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Low Energy and Thyroid

Dr. Steven Hotze
http://drhotzeblog.netymology.com/2006/09/18/low-energy-and-thyroid/

“Hypothyroidism is a very common problem and can cause you to have low energy, concentration problems, it can affect mood and cause you to gain weight. If you have chronic fatigue syndrome or fibromyalgia, I would suggest that this is one of the first things you should have checked. Hypothyroidism is a disease that can manifest itself in a very similar way to chronic fatigue syndrome. These two problems often co-exist.” (From Chronic Fatigue Treatments)

As I have discussed before, some patients with hypothyroidism do not regain their energy even when they are taking natural thyroid. I was puzzled by this phenomenon until I learned about Dr. Broda Barnes’s (Hypothyroidism: The Unsuspected Illness) use of natural cortisol and read Dr. Jefferies’ book Safe Uses of Cortisol. Dr. Jefferies had found that adrenal fatigue often occurs in conjunction with hypothyroidism, and that, in the absence of adequate cortisol, thyroid hormone replacement was less effective.

The reason is that when the adrenal glands are weak, even normal thyroid activity is a burden. Adding supplemental thyroid hormone may result in initial improvement in energy levels and other symptoms, but as the adrenal glands become more exhausted, energy production is shut down. The solution is not more thyroid hormone. What is called for is adrenal support with small doses of cortisol:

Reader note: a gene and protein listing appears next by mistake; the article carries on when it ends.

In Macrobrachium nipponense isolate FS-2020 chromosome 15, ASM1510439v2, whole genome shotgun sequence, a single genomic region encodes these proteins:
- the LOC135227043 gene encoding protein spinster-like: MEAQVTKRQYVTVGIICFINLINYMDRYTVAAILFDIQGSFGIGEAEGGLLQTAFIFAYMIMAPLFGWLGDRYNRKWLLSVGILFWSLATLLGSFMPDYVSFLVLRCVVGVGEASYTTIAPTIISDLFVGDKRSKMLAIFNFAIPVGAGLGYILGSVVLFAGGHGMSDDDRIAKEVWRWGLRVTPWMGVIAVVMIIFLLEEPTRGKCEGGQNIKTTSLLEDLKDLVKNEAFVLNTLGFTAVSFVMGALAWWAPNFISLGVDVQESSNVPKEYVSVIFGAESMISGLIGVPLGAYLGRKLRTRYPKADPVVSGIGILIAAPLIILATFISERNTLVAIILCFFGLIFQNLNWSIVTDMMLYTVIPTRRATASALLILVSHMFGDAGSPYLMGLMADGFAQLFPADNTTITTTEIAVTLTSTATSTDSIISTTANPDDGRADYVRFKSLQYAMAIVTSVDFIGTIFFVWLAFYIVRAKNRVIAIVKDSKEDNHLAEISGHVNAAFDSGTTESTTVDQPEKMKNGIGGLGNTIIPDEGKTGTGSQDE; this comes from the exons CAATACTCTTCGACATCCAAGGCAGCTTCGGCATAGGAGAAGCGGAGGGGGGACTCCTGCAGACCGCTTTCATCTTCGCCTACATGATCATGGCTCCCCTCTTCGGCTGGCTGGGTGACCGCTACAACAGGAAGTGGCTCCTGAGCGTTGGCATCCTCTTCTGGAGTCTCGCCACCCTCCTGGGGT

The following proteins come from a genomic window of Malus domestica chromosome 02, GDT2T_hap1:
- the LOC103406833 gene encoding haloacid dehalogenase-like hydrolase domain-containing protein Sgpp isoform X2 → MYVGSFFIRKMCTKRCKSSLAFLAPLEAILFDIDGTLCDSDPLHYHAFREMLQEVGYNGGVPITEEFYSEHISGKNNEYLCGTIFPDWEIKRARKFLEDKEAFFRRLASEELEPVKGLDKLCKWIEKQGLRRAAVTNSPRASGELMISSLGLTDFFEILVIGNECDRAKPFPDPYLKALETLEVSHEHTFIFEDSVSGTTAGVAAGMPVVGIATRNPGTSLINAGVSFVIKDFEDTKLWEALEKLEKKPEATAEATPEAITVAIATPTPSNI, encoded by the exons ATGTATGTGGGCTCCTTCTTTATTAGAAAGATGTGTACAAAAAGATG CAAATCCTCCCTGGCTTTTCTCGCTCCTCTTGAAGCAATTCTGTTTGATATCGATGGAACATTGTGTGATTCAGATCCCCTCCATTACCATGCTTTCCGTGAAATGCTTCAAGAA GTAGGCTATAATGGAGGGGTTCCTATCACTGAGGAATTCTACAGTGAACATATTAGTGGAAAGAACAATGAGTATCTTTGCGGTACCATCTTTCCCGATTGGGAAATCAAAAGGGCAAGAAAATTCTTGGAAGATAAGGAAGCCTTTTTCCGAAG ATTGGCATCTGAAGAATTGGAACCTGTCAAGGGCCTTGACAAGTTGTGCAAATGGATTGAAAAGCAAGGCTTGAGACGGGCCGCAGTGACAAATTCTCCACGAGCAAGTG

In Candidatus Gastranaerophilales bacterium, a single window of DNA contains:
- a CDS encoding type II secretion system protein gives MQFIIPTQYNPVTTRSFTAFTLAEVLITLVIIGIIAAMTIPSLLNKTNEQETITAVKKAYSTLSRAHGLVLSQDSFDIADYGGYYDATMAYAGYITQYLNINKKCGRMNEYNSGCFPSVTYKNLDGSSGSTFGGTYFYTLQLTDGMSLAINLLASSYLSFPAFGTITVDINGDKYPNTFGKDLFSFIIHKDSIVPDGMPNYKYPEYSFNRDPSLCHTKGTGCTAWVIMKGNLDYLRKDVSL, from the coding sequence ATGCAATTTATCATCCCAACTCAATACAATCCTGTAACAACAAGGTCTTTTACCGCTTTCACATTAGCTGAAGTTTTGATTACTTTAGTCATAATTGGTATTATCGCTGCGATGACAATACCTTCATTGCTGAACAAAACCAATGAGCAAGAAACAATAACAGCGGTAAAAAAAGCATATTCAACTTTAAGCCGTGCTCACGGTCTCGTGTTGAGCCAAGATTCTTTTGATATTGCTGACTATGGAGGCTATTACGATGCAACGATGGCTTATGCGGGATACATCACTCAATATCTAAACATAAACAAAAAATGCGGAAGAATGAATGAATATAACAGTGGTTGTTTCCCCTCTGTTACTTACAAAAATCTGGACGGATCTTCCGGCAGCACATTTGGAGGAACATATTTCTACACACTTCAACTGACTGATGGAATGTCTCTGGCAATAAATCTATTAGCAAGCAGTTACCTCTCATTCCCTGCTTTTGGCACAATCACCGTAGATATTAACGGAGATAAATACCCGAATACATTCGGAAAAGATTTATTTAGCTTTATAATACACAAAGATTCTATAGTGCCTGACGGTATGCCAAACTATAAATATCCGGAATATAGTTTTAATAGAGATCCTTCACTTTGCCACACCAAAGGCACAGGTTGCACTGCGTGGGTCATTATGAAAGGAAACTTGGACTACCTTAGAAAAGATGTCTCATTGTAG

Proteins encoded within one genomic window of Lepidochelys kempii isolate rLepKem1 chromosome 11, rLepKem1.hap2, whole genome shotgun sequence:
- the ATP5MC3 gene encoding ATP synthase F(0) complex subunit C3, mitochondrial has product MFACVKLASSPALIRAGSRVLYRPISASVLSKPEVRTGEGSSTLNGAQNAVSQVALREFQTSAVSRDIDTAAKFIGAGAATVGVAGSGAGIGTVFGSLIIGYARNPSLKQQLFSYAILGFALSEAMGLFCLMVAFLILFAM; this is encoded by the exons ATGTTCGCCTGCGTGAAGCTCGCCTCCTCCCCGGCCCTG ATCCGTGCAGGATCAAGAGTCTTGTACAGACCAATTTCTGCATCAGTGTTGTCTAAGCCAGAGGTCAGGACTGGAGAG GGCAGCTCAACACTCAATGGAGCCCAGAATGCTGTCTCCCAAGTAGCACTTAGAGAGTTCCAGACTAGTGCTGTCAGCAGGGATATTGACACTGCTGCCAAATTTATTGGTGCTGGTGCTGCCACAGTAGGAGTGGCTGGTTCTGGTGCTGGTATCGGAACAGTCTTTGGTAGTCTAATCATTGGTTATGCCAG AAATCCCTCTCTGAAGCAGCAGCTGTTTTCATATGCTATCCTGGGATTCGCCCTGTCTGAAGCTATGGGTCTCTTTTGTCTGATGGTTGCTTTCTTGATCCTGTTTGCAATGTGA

“Cortisol is normally secreted in a circadian pattern, rising to a high of 20 ug/dl in the early morning and hitting its low range of 5 ug/dl in the late evening. When we take salivary samples at 6AM, Noon, 4PM, and Midnight we look to see if cortisol is in a normal range. You must know your cortisol all four times and treat it at the time it’s abnormal. As cortisol levels distort high or low this can have a negative effect on insulin and DHEA. Testing is recommended at least once a year. Find out if your cortisol is too high and how to normalize it safely and effectively.” (From the Integrative Health Newsletter)

In my experience, as well as that of Drs. Jefferies and Barnes, low-dose cortisol can make a tremendous difference in the energy and well-being of patients with hypothyroidism. Not only does it improve energy, raise body temperature, and increase resistance to infection, it also helps the body utilize thyroid hormone. Natural cortisol is especially helpful for patients with autoimmune thyroiditis, an extremely common cause of hypothyroidism. Like other autoimmune conditions, autoimmune thyroiditis can develop when the adrenal glands are stressed, especially following pregnancy or at menopause. As documented in Dr. Jefferies’ book, natural cortisol actually reduces levels of thyroid antibodies, enhancing the effectiveness of thyroid hormone.

  

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